How the Military and Corporations are Shaping a Climate-changed World
Author: Nick Buxton,Ben Hayes
Pubpsher: Pluto Press (UK)
While the world's scientists and many of its inhabitants despair at the impact of climate change, corporate and military leaders see nothing but opportunities. For them, melting ice caps mean newly accessible fossil fuels, borders to be secured from 'climate refugees', social conflicts to be managed and more failed states in which to intervene. They are 'securing' their assets at the expanse of the planet and its inhabitants.The Secure and the Dispossessed looks at these deadly approaches with a critical eye. It also considers the flip-side: that the legitimacy of the elite is under unprecedented pressure - from resistance by communities to resource grabs to those creating new ecological and socially just models for managing our energy, food and water.Topics covered include geoengineering, militarism, refugee protection, greenwashing and the agricultural crisis among others. Adaptation and resilience to a climate-changed world is desperately needed, but the form it will take will affect all of our futures.
Drawing on research in men's long-term, maximum-security prisons, this book examines three interconnected problems: the tendency of the prison to obscure other social problems and conceal its own failings, the pursuit of greater levels of human security through repressive and violent means and the persistence of the belief in the problem of 'evil'.
Adam Sandler movies, HBO's Entourage, and such magazines as Maxim and FHM all trade in and appeal to one character the modern boy-man. Addicted to video games, comic books, extreme sports, and dressing down, the boy-man would rather devote an afternoon to Grand Theft Auto than plan his next career move. He would rather prolong the hedonistic pleasures of youth than embrace the self-sacrificing demands of adulthood. When did maturity become the ultimate taboo? Men have gone from idolizing Cary Grant to aping Hugh Grant, shunning marriage and responsibility well into their twenties and thirties. Gary Cross, renowned cultural historian, identifies the boy-man and his habits, examining the attitudes and practices of three generations to make sense of this gradual but profound shift in American masculinity. Cross matches the rise of the American boy-man to trends in twentieth-century advertising, popular culture, and consumerism, and he locates the roots of our present crisis in the vague call for a new model of leadership that, ultimately, failed to offer a better concept of maturity. Cross does not blame the young or glorify the past. He finds that men of the "Greatest Generation" might have embraced their role as providers but were confused by the contradictions and expectations of modern fatherhood. Their uncertainty gave birth to the Beats and men who indulged in childhood hobbies and boyish sports. Rather than fashion a new manhood, baby-boomers held onto their youth and, when that was gone, embraced Viagra. Without mature role models to emulate or rebel against, Generation X turned to cynicism and sensual intensity, and the media fed on this longing, transforming a life stage into a highly desirable lifestyle. Arguing that contemporary American culture undermines both conservative ideals of male maturity and the liberal values of community and responsibility, Cross concludes with a proposal for a modern marriage of personal desire and ethical adulthood.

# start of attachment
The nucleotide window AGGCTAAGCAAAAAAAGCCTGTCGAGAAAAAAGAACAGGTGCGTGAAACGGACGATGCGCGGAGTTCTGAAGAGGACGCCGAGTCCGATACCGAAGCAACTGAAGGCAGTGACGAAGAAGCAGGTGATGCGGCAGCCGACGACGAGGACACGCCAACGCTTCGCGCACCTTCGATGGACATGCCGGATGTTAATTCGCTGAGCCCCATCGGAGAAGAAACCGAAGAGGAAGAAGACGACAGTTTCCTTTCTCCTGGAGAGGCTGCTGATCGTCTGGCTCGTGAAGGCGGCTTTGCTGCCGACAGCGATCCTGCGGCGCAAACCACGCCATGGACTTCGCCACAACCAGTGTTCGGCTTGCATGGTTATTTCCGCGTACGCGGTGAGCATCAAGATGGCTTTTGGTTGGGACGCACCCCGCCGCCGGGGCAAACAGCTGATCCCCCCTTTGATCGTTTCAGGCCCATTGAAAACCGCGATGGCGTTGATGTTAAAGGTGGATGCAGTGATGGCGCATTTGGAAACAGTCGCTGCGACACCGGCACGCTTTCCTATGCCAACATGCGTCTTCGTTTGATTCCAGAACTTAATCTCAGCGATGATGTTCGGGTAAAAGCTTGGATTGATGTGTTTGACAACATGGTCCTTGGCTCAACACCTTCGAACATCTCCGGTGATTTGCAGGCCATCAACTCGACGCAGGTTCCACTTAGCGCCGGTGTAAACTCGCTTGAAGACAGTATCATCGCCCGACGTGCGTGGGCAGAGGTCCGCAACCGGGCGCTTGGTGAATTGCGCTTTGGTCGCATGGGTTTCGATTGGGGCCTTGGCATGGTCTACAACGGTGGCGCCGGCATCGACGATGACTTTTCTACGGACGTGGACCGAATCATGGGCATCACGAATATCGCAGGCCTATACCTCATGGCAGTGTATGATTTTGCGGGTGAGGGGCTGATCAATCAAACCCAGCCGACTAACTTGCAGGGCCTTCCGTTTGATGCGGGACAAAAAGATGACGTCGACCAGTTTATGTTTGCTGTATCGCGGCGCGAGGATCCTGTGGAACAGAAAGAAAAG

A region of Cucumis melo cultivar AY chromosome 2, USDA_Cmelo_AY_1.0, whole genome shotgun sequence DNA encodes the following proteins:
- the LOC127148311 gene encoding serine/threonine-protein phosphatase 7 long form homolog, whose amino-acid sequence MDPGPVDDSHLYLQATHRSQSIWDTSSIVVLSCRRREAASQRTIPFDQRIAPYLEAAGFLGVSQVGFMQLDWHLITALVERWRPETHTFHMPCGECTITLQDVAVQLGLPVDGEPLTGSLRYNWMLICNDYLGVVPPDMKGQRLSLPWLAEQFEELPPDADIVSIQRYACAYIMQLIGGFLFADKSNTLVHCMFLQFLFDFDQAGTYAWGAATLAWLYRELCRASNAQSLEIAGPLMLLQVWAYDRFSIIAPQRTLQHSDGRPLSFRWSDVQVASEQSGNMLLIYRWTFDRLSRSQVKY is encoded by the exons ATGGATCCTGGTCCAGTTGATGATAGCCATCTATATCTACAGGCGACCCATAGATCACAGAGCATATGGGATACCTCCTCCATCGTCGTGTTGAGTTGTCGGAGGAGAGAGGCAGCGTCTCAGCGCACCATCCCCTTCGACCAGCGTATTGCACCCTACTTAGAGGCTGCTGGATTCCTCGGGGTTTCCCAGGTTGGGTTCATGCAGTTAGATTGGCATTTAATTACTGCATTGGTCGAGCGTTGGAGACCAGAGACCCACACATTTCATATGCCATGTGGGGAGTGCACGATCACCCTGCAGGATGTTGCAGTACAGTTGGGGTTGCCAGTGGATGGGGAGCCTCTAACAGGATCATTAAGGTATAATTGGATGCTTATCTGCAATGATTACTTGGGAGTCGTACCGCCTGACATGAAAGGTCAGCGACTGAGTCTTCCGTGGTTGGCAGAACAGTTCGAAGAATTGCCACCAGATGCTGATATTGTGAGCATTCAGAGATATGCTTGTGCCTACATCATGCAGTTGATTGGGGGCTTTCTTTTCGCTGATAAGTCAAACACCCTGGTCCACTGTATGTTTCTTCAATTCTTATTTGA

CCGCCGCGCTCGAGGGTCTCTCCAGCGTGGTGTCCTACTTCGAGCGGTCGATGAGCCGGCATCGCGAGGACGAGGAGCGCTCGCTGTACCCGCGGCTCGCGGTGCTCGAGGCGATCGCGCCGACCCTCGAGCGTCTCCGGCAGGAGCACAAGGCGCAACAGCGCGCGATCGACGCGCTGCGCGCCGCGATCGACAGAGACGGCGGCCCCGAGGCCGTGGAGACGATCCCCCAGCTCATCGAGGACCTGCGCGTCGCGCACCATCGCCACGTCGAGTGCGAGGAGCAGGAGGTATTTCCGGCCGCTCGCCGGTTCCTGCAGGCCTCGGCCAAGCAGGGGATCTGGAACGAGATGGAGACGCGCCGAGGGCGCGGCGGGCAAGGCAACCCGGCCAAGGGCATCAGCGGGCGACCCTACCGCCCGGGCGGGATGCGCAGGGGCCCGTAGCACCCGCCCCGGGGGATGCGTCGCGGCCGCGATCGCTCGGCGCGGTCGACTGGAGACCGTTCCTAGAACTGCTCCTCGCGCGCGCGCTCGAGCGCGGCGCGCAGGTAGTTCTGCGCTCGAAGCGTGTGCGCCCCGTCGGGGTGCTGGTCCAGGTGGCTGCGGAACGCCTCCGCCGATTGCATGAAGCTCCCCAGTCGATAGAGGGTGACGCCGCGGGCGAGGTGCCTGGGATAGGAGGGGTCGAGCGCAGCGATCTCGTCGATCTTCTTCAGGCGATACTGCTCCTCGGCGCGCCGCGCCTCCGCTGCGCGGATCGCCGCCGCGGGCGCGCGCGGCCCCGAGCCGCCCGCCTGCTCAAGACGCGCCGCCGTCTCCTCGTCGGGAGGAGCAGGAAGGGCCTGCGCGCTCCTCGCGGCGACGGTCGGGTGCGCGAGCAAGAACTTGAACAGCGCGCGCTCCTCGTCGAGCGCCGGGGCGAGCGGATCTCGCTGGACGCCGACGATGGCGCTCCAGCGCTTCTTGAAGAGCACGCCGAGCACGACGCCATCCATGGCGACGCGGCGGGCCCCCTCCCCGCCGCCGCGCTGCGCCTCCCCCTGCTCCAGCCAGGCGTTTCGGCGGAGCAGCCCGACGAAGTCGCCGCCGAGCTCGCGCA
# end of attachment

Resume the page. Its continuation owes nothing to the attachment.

Release on 2005-08-04 | by Bill Schwarz,Reader in Postcolonial Studies Bill Schwarz
Race, Ethnicity and Cultural History
Author: Bill Schwarz,Reader in Postcolonial Studies Bill Schwarz
The organized study of history began in Britain when the Empire was at its height. Belief in the destiny of imperial England profoundly shaped the imagination of the first generation of professional historians. But with the Empire ended, do these mental habits still haunt historical explanation? Drawing on postcolonial theory in a lively mix of historical and theoretical chapters, The Expansion of England explores the history of the British Empire and the practice of historical enquiry itself. There are essays on Asia, Australasia, the West Indies, South Africa and Britain. Examining the sexual, racial and ethnic identities shaping the experiences of English men and women in the nineteenth century, the authors argue that habits of thought forged in the Empire still give meaning to English identities today.